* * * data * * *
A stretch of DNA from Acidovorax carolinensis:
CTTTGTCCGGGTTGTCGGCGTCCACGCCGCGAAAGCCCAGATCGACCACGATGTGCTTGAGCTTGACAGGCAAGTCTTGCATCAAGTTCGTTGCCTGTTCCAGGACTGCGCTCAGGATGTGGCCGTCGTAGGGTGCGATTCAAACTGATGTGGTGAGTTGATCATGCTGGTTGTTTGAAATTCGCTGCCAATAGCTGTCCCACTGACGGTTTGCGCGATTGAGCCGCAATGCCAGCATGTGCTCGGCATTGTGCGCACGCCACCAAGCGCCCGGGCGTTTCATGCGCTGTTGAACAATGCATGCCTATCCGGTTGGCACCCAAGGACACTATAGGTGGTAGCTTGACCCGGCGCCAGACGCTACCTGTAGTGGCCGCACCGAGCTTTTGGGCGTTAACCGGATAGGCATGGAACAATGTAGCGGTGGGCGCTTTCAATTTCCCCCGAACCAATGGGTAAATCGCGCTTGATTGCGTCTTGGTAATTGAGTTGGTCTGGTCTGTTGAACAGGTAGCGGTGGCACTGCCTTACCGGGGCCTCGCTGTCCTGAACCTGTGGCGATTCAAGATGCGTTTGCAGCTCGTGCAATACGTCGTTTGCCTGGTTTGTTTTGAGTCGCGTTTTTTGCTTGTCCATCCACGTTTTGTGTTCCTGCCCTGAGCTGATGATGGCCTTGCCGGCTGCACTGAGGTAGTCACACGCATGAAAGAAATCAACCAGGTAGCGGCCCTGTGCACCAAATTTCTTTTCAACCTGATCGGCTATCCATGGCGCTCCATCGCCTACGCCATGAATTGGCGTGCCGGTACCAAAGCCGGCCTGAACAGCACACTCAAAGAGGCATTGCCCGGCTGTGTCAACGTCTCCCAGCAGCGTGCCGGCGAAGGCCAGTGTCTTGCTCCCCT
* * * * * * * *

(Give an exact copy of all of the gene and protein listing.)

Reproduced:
A stretch of DNA from Acidovorax carolinensis:
CTTTGTCCGGGTTGTCGGCGTCCACGCCGCGAAAGCCCAGATCGACCACGATGTGCTTGAGCTTGACAGGCAAGTCTTGCATCAAGTTCGTTGCCTGTTCCAGGACTGCGCTCAGGATGTGGCCGTCGTAGGGTGCGATTCAAACTGATGTGGTGAGTTGATCATGCTGGTTGTTTGAAATTCGCTGCCAATAGCTGTCCCACTGACGGTTTGCGCGATTGAGCCGCAATGCCAGCATGTGCTCGGCATTGTGCGCACGCCACCAAGCGCCCGGGCGTTTCATGCGCTGTTGAACAATGCATGCCTATCCGGTTGGCACCCAAGGACACTATAGGTGGTAGCTTGACCCGGCGCCAGACGCTACCTGTAGTGGCCGCACCGAGCTTTTGGGCGTTAACCGGATAGGCATGGAACAATGTAGCGGTGGGCGCTTTCAATTTCCCCCGAACCAATGGGTAAATCGCGCTTGATTGCGTCTTGGTAATTGAGTTGGTCTGGTCTGTTGAACAGGTAGCGGTGGCACTGCCTTACCGGGGCCTCGCTGTCCTGAACCTGTGGCGATTCAAGATGCGTTTGCAGCTCGTGCAATACGTCGTTTGCCTGGTTTGTTTTGAGTCGCGTTTTTTGCTTGTCCATCCACGTTTTGTGTTCCTGCCCTGAGCTGATGATGGCCTTGCCGGCTGCACTGAGGTAGTCACACGCATGAAAGAAATCAACCAGGTAGCGGCCCTGTGCACCAAATTTCTTTTCAACCTGATCGGCTATCCATGGCGCTCCATCGCCTACGCCATGAATTGGCGTGCCGGTACCAAAGCCGGCCTGAACAGCACACTCAAAGAGGCATTGCCCGGCTGTGTCAACGTCTCCCAGCAGCGTGCCGGCGAAGGCCAGTGTCTTGCTCCCCT